Sydney has some really brilliant spots for Thai, so I’m glad you enjoyed the food scene while here :) I’m starting to think this could possibly be one of the most widely spread cuisines in the world … seems like you can find Thai food everywhere!

  2. It’s so funny – I would have expected to be served some raw fish with potatoes on the side or something – certainly not Thai food! I love it. What an awesome experience. I would love to check out Greenland.

    • Greenland is on our list too Laura! Maybe bump into you there!

  3. Hmmm that’s abit of surprise to me having a thai restaurant there, but saying that globalisation and diversity tags along to our travel experiences

    • Absolutely Anne – this kind of diversity and globalisation can be quite unexpected and surprising when we think we’re heading off to discover an untouched part of the world, though it’s also a wonderful reminder of how multicultural the world really is today :)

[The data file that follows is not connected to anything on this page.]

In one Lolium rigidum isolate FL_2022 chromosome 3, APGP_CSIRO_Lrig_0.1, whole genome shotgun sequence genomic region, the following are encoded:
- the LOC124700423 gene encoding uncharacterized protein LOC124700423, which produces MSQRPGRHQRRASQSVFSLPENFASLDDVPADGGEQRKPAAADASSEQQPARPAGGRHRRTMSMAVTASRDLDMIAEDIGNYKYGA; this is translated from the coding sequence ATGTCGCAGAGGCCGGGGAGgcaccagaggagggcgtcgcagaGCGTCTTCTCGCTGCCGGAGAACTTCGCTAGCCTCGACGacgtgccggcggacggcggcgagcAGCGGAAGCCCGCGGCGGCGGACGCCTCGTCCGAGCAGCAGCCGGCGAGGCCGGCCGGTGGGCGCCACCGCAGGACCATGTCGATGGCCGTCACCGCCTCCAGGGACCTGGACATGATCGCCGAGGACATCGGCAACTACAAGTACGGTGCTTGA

4. Wow – that area is breathtaking. And like you, I find it fascinating when you stumble across people who have moved to literally the most opposite place you can imagine, yet bring some of their culture with them. Makes you wonder how the hell they get the plum sauce up there, no?

    • Absolutely – Svalbard is one of the most beautiful spots on the planet! We’re heading on a Norwegian cruise through the arctic in June 2017 so will be passing through. Can’t wait to order up some good Thai!

      Haha and yes that’s very true re the plum sauce! Who knows, maybe they have it shipped in on tourist cruises :D!